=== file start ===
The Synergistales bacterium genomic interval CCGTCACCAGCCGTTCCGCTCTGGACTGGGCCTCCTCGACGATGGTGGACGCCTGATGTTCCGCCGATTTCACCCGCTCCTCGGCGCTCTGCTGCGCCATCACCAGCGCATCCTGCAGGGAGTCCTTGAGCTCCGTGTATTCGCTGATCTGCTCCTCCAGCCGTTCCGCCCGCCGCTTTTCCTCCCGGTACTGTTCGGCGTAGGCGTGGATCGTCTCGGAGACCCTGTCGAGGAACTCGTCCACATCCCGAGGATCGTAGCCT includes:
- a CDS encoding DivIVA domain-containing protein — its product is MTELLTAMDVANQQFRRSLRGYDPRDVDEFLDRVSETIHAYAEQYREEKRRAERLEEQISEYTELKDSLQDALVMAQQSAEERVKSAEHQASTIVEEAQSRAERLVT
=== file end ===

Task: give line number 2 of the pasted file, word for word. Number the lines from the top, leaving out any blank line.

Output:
- a CDS encoding DivIVA domain-containing protein — its product is MTELLTAMDVANQQFRRSLRGYDPRDVDEFLDRVSETIHAYAEQYREEKRRAERLEEQISEYTELKDSLQDALVMAQQSAEERVKSAEHQASTIVEEAQSRAERLVT